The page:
- The declining coal sector has claimed another victim, with Westmoreland Coal announcing on Tuesday that it was filing for Chapter 11 protection in the U.S. Bankruptcy Court for the Southern District of Texas.
- The company has $1.4 billion in debt, and said it had reached a restructuring support agreement with a group of lenders holding a majority of its loans. Company officials said Westmoreland has launched a business transformation initiative aimed at increasing cash flow by identifying savings from "operational, commercial and overhead efficiencies."
- Westmoreland was incorporated more than 150 years ago, but the decline in demand for coal has been a challenge for many big names. Also filing for bankruptcy in the last few years years are Peabody Energy, Arch Coal and Alpha Natural Resources.
Westmoreland's decision to file for bankruptcy highlights the tight margins the coal industry is dealing with today. The supplier's bankruptcy announcement comes just days after American Electric Power revealed it would shutter its 1,590 MW Conesville coal generation facility in Ohio — the plant is a major customer of Westmoreland's, according to S&P Global.
While Westmoreland's difficulties come amid a broad downturn for the coal sector and the continuing shutdown of coal-fired plants, the company's leadership remains confident.
The decision followed "months of thoughtful and productive conversations with our creditors," and the company's goal is to emerge stronger and "better positioned to grow and thrive," Westmoreland interim CEO Michael Hutchinson said in a statement.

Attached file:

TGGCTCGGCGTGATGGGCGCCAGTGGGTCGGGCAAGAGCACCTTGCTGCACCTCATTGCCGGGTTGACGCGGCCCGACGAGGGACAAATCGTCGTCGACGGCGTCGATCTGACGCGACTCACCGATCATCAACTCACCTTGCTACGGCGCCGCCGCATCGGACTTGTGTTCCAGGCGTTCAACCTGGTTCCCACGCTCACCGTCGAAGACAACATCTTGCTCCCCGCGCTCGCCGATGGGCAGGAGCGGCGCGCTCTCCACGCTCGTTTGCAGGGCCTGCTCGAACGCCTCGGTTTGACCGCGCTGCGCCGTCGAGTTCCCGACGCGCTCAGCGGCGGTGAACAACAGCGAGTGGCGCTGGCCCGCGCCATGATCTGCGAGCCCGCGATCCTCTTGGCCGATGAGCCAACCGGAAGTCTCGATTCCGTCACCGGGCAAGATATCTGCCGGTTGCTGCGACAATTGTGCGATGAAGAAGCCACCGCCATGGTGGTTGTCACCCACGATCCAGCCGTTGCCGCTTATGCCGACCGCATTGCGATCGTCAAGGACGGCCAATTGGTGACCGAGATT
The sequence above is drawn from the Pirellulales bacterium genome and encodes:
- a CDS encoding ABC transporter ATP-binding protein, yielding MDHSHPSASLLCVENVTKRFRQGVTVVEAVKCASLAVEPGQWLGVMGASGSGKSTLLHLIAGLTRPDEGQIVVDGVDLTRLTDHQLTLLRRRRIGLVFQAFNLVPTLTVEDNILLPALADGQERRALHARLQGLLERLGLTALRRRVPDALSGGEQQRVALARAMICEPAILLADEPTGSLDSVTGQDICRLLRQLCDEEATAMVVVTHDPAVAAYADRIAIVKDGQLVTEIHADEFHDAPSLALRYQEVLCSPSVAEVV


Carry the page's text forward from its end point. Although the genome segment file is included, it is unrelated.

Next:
The agreement with lenders also addresses Westmoreland’s liabilities, including funded debt and other obligations. Both Westmoreland and Westmoreland Master Limited Partnership have filed motions with the bankruptcy court that will allow the companies to continue day-to-day operations, including payment of employee wages and benefits and payment to key trade creditors for goods and services.
Under the restructuring support agreement, Westmoreland said the lender group "agreed to act as a stalking horse bidder to acquire substantially all of Westmoreland’s business assets." Separately, the company said, Westmoreland Master Limited Partnership will continue its planned sale process.
Also under the restructuring agreement, $90 million of outstanding debt under the company’s existing $110 million bridge loan facility will be refinanced with a new debtor-in-possession facility, subject to bankruptcy court approval.
Westmoreland said it expects the debtor-in-possession financing and cash flow from operations to provide "adequate liquidity" to support Westmoreland’s U.S. and Canadian business throughout the restructuring process. However, Westmoreland said its Canadian entities and Westmoreland Risk Management are excluded from the voluntary petitions for Chapter 11 protection.
Sierra Club commented on the announcement, saying Westmoreland’s bankruptcy "has been anticipated over the past year," as power plants retired and demand for coal declined.
The Chapter 11 filing is "the latest clear signal that the coal industry is in an irreversible decline. ... Nothing can stop America’s shift away from coal and toward clean energy," Mary Anne Hitt, senior director of Sierra Club’s Beyond Coal campaign, said in a statement.